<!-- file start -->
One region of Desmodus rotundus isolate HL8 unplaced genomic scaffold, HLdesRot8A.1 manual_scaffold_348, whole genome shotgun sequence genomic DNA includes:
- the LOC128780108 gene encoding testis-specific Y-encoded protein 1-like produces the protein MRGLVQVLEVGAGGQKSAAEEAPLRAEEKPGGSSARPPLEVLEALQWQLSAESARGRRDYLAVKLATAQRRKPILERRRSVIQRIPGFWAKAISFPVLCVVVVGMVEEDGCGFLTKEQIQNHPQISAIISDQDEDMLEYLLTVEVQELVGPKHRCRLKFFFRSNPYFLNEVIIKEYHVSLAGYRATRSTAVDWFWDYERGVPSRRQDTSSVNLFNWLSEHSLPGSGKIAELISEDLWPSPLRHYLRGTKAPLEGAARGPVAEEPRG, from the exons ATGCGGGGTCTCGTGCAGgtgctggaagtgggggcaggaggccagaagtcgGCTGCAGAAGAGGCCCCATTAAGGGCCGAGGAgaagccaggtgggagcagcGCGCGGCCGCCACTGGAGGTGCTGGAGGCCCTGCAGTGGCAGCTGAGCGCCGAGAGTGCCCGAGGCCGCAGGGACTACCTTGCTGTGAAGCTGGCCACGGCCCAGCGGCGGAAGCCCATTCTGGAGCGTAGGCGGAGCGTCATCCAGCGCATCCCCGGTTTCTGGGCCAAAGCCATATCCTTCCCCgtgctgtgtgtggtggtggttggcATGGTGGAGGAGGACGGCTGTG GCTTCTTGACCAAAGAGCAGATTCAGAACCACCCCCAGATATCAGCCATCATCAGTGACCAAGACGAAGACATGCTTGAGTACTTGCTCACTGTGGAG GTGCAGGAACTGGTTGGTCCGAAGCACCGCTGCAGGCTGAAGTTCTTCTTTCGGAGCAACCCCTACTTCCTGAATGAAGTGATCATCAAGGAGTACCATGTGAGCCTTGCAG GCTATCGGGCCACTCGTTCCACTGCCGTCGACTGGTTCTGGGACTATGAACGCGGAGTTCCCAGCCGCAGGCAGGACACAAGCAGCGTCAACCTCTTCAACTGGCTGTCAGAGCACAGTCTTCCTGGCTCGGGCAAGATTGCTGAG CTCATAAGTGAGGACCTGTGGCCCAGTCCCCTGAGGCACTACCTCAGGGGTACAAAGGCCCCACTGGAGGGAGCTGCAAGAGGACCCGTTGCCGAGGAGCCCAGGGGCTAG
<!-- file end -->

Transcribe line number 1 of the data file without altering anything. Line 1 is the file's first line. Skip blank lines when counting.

One region of Desmodus rotundus isolate HL8 unplaced genomic scaffold, HLdesRot8A.1 manual_scaffold_348, whole genome shotgun sequence genomic DNA includes: